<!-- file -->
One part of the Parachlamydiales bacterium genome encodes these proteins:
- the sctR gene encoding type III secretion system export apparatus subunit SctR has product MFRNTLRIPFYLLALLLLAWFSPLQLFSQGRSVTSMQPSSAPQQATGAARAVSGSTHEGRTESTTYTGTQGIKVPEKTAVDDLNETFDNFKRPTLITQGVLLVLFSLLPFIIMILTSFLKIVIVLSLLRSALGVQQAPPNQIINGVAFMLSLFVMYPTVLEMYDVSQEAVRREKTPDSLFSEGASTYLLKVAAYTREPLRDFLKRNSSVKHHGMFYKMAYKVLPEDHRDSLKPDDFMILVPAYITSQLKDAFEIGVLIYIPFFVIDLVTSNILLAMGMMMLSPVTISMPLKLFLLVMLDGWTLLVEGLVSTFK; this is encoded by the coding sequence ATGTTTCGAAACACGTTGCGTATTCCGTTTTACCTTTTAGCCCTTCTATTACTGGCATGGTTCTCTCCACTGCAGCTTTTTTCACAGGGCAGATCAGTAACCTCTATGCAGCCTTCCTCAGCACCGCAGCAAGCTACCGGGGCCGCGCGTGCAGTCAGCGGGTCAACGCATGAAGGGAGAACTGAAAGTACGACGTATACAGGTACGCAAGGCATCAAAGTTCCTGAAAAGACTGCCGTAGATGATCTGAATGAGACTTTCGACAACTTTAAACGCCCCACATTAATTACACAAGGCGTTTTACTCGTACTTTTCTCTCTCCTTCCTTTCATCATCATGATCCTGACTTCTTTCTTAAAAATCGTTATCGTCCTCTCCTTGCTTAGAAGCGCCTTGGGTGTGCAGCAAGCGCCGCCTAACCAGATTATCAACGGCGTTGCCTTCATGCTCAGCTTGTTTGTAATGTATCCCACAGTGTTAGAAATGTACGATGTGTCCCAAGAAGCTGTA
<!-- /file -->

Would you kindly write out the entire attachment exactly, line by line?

One part of the Parachlamydiales bacterium genome encodes these proteins:
- the sctR gene encoding type III secretion system export apparatus subunit SctR has product MFRNTLRIPFYLLALLLLAWFSPLQLFSQGRSVTSMQPSSAPQQATGAARAVSGSTHEGRTESTTYTGTQGIKVPEKTAVDDLNETFDNFKRPTLITQGVLLVLFSLLPFIIMILTSFLKIVIVLSLLRSALGVQQAPPNQIINGVAFMLSLFVMYPTVLEMYDVSQEAVRREKTPDSLFSEGASTYLLKVAAYTREPLRDFLKRNSSVKHHGMFYKMAYKVLPEDHRDSLKPDDFMILVPAYITSQLKDAFEIGVLIYIPFFVIDLVTSNILLAMGMMMLSPVTISMPLKLFLLVMLDGWTLLVEGLVSTFK; this is encoded by the coding sequence ATGTTTCGAAACACGTTGCGTATTCCGTTTTACCTTTTAGCCCTTCTATTACTGGCATGGTTCTCTCCACTGCAGCTTTTTTCACAGGGCAGATCAGTAACCTCTATGCAGCCTTCCTCAGCACCGCAGCAAGCTACCGGGGCCGCGCGTGCAGTCAGCGGGTCAACGCATGAAGGGAGAACTGAAAGTACGACGTATACAGGTACGCAAGGCATCAAAGTTCCTGAAAAGACTGCCGTAGATGATCTGAATGAGACTTTCGACAACTTTAAACGCCCCACATTAATTACACAAGGCGTTTTACTCGTACTTTTCTCTCTCCTTCCTTTCATCATCATGATCCTGACTTCTTTCTTAAAAATCGTTATCGTCCTCTCCTTGCTTAGAAGCGCCTTGGGTGTGCAGCAAGCGCCGCCTAACCAGATTATCAACGGCGTTGCCTTCATGCTCAGCTTGTTTGTAATGTATCCCACAGTGTTAGAAATGTACGATGTGTCCCAAGAAGCTGTA